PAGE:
In the illustration I’ve entered an example into the magnetic loop antenna calculator’s windows. The main display window at left handles the main large loop. Click at top on “Optionen” and then click “Sprache” and select your choice of German, French, or English legending. I’ve opened a second window at right that opens from the first window to estimate an inner coupling loop made of coax.
Using English, I entered values in the Loop – Specifications upper entry blanks to specify a 2.5m diameter, circular, Cu (copper) main loop. This calculator is metric, so it uses meters for the loop diameter. The calculator accepts your entries in either decimal point or decimal comma notation as is customary for your country. https://en.wikipedia.org/wiki/Decimal_mark
A meter is a little more than a yard, and 3 meters is roughly 10 feet. To convert dimensions or spaces between meters and feet, use
Space(ft) = 3.281 x Space(m). Space(m) = 0.3048 x Space(ft).
Conveniently convert AWG wire gauge numbers to specify your intended conductor diameter (mm), and interpret vice-versa. Note popular #18, #16, #14, #12 wire sizes correspond to 1.024, 1.291, 1.628, 2.053 mm diameters. Or use a web calculator such as: http://www.rapidtables.com/calc/wire/awg-to-mm.htm .
“Length”: Coil lengths ¼, ½ , ¾ , 1, 1½ , 2, 2½ , 3” in inches correspond in millimeters to 6.35, 12.7, 19.1, 25.4, 38.1, 50.8, 63.5, 76.2 mm. Even with many turns, the main loop has a short coil length compared to its diameter.
If you enter a number of main loop turns as 2 or more, you get a minimum coil length (or width, some would say). The more turns, the more is the minimum coil length. I think the calculator figures that minimum by multiplying wire diameter by one-less-number of turns, and then includes some more spacing to keep the turns capacitance low. You can re-specify the coil length greater than the minimum as you wish.
For a calculating example, I chose to calculate this 2.5 meter (~8’) diameter circular loop using #16 (1.291 mm) wire diameter with 5 turns, and 1.5” (38.1mm) coil length.
For operating frequency, halfway down the DG0KW main loop calculator window, I entered 0.475 MHz. I specified Tx-Power 100 watts to see what capacitor voltage—about 3700V!–that power would produce. However, I think most 630m ops would set up this antenna only for receive and would employ a top-loaded vertical for 630m transmit instead.
Showtime! I clicked the “Calculate: Loop” button at bottom left and got these results up above in window middle:
Inductance estimate came out 167uH independent of frequency. That’s in the ballpark compared to 207uH calculated from this web site http://hamwaves.com/antennas/inductance.html
Capacitance at LC resonance corresponds to this 475KHz-specific formula:
C = 1000pF/(9L(mH)) = 1000pF/9×0.167 = 663pF.
The main loop resonating capacitance at 475KHz estimated by the calculator is ~600 pF (671-78pF self-capacitance). The value will depend on frequency if you want to resonate for another band. You would connect a capacitor and/or variable capacitor to resonate the loop.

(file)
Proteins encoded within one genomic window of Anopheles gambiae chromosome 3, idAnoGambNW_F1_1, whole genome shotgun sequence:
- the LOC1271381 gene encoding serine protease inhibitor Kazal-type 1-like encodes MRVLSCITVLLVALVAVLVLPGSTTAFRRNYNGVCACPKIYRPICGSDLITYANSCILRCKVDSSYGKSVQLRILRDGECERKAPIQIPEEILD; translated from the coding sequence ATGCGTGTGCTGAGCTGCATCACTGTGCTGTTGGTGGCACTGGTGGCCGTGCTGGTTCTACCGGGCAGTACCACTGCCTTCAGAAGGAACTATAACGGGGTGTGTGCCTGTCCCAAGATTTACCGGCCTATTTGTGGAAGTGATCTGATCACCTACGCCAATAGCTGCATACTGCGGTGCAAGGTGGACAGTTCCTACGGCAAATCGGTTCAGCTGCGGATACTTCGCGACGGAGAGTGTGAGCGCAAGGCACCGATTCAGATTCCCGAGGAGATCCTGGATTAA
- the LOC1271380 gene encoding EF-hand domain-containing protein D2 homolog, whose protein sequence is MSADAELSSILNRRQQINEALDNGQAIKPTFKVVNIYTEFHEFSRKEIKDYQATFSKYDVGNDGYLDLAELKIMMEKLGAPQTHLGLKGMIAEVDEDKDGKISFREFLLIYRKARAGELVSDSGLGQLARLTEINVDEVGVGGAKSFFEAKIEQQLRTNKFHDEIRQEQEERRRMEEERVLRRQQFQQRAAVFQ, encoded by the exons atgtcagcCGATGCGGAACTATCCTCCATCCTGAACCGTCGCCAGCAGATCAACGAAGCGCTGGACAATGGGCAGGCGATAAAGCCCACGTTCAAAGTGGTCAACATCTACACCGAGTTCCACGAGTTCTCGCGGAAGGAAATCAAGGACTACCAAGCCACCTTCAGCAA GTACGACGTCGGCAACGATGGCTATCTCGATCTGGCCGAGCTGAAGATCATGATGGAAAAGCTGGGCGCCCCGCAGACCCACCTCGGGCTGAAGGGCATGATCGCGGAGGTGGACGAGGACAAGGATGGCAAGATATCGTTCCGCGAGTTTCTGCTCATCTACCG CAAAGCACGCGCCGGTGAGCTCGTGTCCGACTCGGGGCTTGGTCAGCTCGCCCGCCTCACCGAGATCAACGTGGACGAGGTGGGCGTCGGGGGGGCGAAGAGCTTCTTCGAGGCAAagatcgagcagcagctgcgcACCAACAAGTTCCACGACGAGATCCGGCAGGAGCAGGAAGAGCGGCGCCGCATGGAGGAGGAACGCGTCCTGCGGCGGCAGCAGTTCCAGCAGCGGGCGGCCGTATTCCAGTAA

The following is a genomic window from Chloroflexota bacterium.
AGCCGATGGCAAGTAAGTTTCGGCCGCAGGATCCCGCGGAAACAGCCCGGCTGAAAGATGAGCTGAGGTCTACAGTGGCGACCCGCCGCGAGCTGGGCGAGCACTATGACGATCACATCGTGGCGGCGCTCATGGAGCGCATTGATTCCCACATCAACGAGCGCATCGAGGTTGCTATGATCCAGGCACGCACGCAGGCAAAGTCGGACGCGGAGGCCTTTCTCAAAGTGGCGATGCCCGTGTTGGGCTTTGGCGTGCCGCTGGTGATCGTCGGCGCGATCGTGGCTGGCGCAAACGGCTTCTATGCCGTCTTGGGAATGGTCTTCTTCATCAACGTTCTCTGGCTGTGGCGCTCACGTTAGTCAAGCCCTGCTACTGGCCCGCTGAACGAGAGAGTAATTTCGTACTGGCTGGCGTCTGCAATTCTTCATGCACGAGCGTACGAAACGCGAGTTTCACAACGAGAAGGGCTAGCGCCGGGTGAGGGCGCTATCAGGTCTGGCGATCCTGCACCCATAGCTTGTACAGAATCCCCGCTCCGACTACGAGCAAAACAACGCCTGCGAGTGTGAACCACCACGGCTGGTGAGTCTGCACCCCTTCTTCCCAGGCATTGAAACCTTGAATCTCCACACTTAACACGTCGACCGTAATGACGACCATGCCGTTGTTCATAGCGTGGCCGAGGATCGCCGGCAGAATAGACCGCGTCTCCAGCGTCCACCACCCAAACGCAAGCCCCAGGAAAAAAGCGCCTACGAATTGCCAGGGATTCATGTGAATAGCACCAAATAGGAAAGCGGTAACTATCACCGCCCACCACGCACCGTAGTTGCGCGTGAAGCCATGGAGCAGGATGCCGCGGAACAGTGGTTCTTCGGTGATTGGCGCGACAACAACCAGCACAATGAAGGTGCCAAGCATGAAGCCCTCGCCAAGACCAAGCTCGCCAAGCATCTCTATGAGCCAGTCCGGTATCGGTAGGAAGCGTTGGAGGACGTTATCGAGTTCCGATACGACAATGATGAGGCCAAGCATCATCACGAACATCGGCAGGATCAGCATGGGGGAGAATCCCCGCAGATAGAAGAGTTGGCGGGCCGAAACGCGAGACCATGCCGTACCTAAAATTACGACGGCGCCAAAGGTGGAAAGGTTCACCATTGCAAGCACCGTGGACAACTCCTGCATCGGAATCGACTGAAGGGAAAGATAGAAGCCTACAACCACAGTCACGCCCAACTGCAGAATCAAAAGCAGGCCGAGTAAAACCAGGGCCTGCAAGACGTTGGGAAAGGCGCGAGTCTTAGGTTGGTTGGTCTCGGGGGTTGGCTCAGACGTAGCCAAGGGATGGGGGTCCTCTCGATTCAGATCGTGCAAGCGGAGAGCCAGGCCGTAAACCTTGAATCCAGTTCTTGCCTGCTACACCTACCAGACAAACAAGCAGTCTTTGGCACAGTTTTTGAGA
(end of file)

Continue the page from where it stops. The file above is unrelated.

The narrow bandwidth 1.74 KHz for my antenna example corresponds to high calculated Q=273, close to the standard definition: Q=2πfL/R.
1.754Ω copper resistance is calculated at 630m and differs for other frequencies: I surmise skin effect is included. Again the estimate is in the ballpark compared to 1.85Ω from:
At 630m it calculates 0.12Ω radiation resistance. Total resistance R = 0.12Ω +1.75 Ω. Not discussed here: Efficiency % and dBd gain (relative to free space dipole) estimates, these are more pertinent to transmit use.
Now click the bottom middle Calculate button named “Coupling Loop.” The calculator proposes a ratio 4 to 5 that roughly relates to main loop diameter ratioed to coupling loop diameter. The proposed ratio increases from about 4 to about 5 as loop height increases depending on the location you select from top menu. This Coupling Loop window’s “Calculate” button then calculates the circumference of the coupling loop coax as 2.09m for a roof-mounted loop and roughly 64cm “Lka” that resembles its diameter dimension.
I surmise the size of this coupling loop isn’t too critical, 20-50% the diameter of the main loop. The coupling loop needs to be big enough to couple in signal, and small enough not to load down the resonant main loop too much. On receive, the impedance match to 50Ω coax isn’t too critical. If used for transmit, you do care about the impedance match because of SWR.
The 50Ω coax from the shack is connected to a 1:1 balun outdoors at the coupling loop. Its connection diagram is found at p. 11 of the Description document at http://www.i1wqrlinkradio.com/antype/ch9/chiave143.htm
The DG0KW mag loop calculator calculates loops for operating frequencies that can be set at least as low as 10 KHz. ELF frequencies and various dimensional specifications (such as too-small turn spacing inconsistent with turn diameter) will receive no calculation and cause a “Value unreal!” message instead.
The real-life loop antenna you build in its actual environment will depart from whatever a loop calculator might estimate. So be ready to adjust and work with the antenna until it resonates at 630m and receives properly.
This calculator handles the electrical/RF side of the things, which means all-important physical construction matters and rotatability remain up to you. See other web sites like http://members.shaw.ca/ve7sl/loop.html and the standard antenna books.
Do you have another mag loop calculator you like, or another loop design? E-mail us so we can blog the information!”
Additions, corrections, clarifications, etc? Send me a message on the Contact page or directly to KB5NJD gmail dot (com).